Seizures in children and adults who are COVID-19–positive have been recorded.18 The aforementioned Italian study reported seizures in five (3%) of their patients, with all but one of them having a history of seizure disorder.5 The seizure experienced by our patient is similarly confounded given his presentation with subacute hydrocephalus. Significant hydrocephalus itself may cause both seizure and large vessel steno-occlusion leading to infarction. However, the early placement of an EVD with normalization of intracranial pressure and reduction of ventriculomegaly, documented with interim negative MRI, and characteristic signs of arteriopathy on vascular imaging forced consideration of an alternative etiology.

SARS-CoV-2 nucleic acid was not detected by PCR in our patient’s CSF (Table 1), which is not atypical according to currently available data. Several published studies have failed to detect SARS-CoV-2 in CSF samples, even in patients with COVID-19 who have overt neurological symptoms.19 A notable exception is the case reported by Mirzaee and colleagues.4 Elevated serum titers of cytokines, on the other hand, have been proposed as a source of the thrombophilia and immune-mediated encephalopathy seen in severe cases of COVID-19.20 This should be distinguished from viral encephalitis, which by definition requires pleocytosis and elevated protein in CSF, concordant with direct invasion of and damage to neuronal and glial tissue by virus particles. An encephalitic etiology was effectively ruled out in our patient based on uncharacteristic imaging and multiple normal CSF chemistries.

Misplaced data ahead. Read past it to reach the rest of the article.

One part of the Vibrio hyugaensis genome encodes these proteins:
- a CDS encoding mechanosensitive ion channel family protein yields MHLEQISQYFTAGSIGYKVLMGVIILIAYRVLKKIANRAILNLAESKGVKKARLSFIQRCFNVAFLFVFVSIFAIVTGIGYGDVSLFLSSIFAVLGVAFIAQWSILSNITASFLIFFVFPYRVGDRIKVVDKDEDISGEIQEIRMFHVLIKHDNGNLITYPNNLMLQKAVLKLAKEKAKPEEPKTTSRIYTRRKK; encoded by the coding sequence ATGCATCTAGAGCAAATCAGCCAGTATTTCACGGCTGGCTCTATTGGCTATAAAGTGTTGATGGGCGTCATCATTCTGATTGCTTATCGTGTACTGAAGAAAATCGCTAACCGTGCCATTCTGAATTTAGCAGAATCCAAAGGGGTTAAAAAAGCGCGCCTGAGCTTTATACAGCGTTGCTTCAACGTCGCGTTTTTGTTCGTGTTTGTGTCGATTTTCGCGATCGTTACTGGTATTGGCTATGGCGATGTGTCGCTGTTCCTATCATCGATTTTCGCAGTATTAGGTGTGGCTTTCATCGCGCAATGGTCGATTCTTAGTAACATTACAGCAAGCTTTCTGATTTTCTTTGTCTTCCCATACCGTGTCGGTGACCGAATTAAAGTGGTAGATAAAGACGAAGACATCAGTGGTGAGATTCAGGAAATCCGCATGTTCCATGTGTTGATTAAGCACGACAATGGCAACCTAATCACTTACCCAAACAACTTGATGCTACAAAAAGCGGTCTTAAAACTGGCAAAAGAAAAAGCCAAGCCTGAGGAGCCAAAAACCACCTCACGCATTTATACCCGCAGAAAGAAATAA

Although animal studies have suggested that SARS-CoV-2 neuroinvasion and dissemination can occur with sparse inflammatory markers, our patient’s CSF demonstrated significantly elevated levels of IL-6 and IL-8 and, to a lesser degree, IL-2, IL-4, IL-10, and granulocyte-macrophage colony-stimulating factor (Table 1).19 Isolated elevation of CSF cytokines in absence of CSF pleocytosis is comparatively less reported, and its clinical significance is therefore less clear. However, these laboratory findings are most consistent with an endothelialitis. Infection and disruption of the cerebrovascular endothelium have been previously identified both radiographically and histologically in patients with COVID-19, some of whom were discovered to have concomitant cerebral thrombi and infarcts on autopsy.19 These findings, in combination with the SARS-CoV-2 IgG antibodies detected in his serum, suggest that our patient mounted a robust systemic immune response to his COVID-19 infection. However, this child did not meet US Centers for Disease Control and Prevention criteria for the multisystem inflammatory syndrome in children associated with COVID-19 because he lac-ked fever at presentation and had inflammation of only one organ system.26

Lessons

These findings taken all together lead us to conclude that our patient developed an arteriopathy and had multiterritory strokes due to a primary or secondary immune response to circulating SARS-CoV-2. Although our patient presented with an asymptomatic infection, retrospective data sets have identified subgroups of COVID-19 infections that present only with neurological symptoms.10,18,19 We believe our case to be among a growing field of evidence describing the occurrence of multifocal stroke(s) secondary to COVID-19–induced arteriopathy in children.4,14–17 This case underscores the need for further investigation into the complex direct and indirect neurological sequelae of circulating SARS-CoV-2 antibodies in patients of all ages.

Disclosures

The authors report no conflict of interest concerning the materials or methods used in this study or the findings specified in this paper.

Author Contributions